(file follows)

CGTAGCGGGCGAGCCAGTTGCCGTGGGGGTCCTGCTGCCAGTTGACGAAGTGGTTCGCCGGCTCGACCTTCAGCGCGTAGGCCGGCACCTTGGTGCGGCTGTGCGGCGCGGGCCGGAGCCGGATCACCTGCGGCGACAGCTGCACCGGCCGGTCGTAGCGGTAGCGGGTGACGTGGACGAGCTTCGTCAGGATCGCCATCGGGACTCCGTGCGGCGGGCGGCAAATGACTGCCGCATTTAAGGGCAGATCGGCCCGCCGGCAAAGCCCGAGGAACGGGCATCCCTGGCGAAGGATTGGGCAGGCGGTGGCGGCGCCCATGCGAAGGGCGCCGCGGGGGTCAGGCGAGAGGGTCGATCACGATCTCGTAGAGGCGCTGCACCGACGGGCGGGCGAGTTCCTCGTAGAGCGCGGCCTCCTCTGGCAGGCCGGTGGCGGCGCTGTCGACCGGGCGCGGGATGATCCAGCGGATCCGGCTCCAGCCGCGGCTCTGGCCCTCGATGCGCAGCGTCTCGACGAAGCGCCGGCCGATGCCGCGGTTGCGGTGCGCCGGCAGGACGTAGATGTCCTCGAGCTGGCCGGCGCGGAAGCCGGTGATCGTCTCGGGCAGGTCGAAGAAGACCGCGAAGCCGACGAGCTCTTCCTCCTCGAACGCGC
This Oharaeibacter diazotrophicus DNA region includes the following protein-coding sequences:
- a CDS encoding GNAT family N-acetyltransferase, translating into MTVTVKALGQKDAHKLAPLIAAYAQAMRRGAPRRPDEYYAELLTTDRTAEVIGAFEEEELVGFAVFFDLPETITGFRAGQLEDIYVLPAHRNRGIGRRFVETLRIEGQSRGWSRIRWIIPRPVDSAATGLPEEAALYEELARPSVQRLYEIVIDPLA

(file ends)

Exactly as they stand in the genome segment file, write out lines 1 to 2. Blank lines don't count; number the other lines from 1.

CGTAGCGGGCGAGCCAGTTGCCGTGGGGGTCCTGCTGCCAGTTGACGAAGTGGTTCGCCGGCTCGACCTTCAGCGCGTAGGCCGGCACCTTGGTGCGGCTGTGCGGCGCGGGCCGGAGCCGGATCACCTGCGGCGACAGCTGCACCGGCCGGTCGTAGCGGTAGCGGGTGACGTGGACGAGCTTCGTCAGGATCGCCATCGGGACTCCGTGCGGCGGGCGGCAAATGACTGCCGCATTTAAGGGCAGATCGGCCCGCCGGCAAAGCCCGAGGAACGGGCATCCCTGGCGAAGGATTGGGCAGGCGGTGGCGGCGCCCATGCGAAGGGCGCCGCGGGGGTCAGGCGAGAGGGTCGATCACGATCTCGTAGAGGCGCTGCACCGACGGGCGGGCGAGTTCCTCGTAGAGCGCGGCCTCCTCTGGCAGGCCGGTGGCGGCGCTGTCGACCGGGCGCGGGATGATCCAGCGGATCCGGCTCCAGCCGCGGCTCTGGCCCTCGATGCGCAGCGTCTCGACGAAGCGCCGGCCGATGCCGCGGTTGCGGTGCGCCGGCAGGACGTAGATGTCCTCGAGCTGGCCGGCGCGGAAGCCGGTGATCGTCTCGGGCAGGTCGAAGAAGACCGCGAAGCCGACGAGCTCTTCCTCCTCGAACGCGC
This Oharaeibacter diazotrophicus DNA region includes the following protein-coding sequences: